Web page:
Hasan Arat, the chairman of Istanbul’s 2020 Olympics bid and the vice president of the Turkish Olympic Committee, talks exclusively to The National about his experiences and Dubai’s bid for the 2020 World Expo.
Fierce competition the major challenge to Dubai’s World Expo 2020 bid
Next month, nations hoping to stage the world’s biggest events will converge on Dubai for the Host Cities 2013 conference to hear how it is done. One of the attendees will be Hasan Arat, the chairman of Istanbul’s 2020 Olympics bid and the vice president of the Turkish Olympic Committee. Here, he talks exclusively to The National about his experiences and Dubai’s bid for the 2020 World Expo.
What is the biggest challenge facing a country such as ours when bidding for a major event?
The biggest challenge is the amount and standard of competition. Twenty years ago there were only a small number of cities and nations in the world capable of hosting the major sports events. These nations are extremely well established in the events circuit: Turkey’s reputation as a leading host of major events is rapidly growing and we have increased our events experience dramatically over recent years, but in comparison to countries like Japan, we remain relatively inexperienced.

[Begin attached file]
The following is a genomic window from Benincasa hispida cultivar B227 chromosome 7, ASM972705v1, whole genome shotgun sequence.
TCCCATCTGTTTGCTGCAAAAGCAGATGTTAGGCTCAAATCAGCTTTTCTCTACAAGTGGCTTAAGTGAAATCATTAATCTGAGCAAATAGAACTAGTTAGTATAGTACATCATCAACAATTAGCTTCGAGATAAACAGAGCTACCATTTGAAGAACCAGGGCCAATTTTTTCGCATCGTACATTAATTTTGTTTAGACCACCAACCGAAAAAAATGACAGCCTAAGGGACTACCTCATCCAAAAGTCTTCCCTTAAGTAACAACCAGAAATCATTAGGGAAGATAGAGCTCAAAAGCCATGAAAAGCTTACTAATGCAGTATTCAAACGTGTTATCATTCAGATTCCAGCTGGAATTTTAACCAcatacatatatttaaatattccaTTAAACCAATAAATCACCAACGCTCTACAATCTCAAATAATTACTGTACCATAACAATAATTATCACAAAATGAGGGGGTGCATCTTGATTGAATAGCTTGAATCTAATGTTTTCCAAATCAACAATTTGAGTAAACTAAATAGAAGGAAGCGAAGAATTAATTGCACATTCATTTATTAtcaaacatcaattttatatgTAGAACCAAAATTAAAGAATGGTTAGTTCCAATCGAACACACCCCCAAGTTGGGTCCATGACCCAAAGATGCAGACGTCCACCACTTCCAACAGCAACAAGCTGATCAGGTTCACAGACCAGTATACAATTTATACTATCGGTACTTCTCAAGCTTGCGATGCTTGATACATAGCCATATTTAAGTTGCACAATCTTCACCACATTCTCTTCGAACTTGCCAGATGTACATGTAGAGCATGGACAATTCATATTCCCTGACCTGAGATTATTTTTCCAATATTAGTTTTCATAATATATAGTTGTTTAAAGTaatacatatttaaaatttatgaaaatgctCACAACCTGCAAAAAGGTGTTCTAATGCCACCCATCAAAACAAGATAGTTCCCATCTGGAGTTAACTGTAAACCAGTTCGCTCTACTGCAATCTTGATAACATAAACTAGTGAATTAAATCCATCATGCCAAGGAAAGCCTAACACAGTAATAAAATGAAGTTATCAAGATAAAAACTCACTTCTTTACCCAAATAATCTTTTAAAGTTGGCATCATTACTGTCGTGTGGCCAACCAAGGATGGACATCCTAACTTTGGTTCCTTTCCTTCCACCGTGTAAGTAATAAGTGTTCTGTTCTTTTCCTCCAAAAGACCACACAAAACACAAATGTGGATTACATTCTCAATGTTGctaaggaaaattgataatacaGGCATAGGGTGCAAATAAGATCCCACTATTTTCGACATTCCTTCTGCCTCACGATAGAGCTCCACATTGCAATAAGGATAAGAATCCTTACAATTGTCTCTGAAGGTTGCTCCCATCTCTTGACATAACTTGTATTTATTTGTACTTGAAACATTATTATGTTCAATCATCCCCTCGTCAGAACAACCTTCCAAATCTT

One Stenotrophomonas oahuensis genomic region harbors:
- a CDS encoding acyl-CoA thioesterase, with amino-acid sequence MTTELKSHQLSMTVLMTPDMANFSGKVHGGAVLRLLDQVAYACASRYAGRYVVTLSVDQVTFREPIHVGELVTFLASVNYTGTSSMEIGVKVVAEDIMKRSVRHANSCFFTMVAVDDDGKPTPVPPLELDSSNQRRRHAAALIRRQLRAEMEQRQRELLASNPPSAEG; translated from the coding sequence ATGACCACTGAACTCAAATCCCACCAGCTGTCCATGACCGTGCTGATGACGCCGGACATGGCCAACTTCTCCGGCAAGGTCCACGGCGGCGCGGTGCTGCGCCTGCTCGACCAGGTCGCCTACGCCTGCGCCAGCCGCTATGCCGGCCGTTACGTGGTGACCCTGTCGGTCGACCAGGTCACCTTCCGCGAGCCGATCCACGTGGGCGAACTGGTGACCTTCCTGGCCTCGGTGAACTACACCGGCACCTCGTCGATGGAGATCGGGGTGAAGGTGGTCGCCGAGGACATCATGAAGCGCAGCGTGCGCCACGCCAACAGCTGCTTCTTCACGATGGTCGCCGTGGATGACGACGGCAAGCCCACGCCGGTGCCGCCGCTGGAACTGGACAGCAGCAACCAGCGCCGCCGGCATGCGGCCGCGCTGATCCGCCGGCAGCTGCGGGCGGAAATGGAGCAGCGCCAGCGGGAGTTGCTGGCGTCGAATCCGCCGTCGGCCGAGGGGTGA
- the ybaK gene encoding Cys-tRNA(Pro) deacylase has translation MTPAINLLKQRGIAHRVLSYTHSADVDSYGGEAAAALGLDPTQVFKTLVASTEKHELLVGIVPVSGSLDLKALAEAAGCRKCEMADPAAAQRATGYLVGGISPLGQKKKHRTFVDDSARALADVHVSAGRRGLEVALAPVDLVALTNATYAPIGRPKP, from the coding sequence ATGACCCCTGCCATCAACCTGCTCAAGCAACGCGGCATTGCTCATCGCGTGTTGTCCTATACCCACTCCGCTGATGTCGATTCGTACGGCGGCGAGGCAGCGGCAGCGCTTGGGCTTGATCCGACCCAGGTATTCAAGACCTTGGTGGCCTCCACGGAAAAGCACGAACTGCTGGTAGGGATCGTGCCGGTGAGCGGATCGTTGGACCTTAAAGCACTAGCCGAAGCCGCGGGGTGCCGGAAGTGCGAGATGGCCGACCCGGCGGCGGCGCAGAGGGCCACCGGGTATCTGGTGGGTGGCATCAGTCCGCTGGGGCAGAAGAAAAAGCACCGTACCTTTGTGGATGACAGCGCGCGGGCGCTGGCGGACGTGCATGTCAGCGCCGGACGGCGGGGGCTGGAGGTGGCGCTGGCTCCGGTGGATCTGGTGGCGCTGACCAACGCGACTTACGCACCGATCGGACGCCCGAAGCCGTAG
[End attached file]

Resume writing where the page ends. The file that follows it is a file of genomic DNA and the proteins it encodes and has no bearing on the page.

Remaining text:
To attract major events to the region, what should we do that we don’t do already?
It is not my place to tell other nations what they need to do. But for any emerging nation you have to overcome the trust deficit. You have to show rights holders that your nation is capable of delivery and ready to be an outstanding partner. It is also incredibly important to have full buy-in and engagement from stakeholders.
What challenges did Istanbul face in its 2020 Olympics bid?
Our biggest challenge was in a sense our biggest opportunity. Istanbul 2020 had a truly inspiring story. We offered the Olympic movement the chance to bridge to a brand new culture, to a country and a region that has never hosted the Games before. But this . . . had to be combined with proof that we could deliver.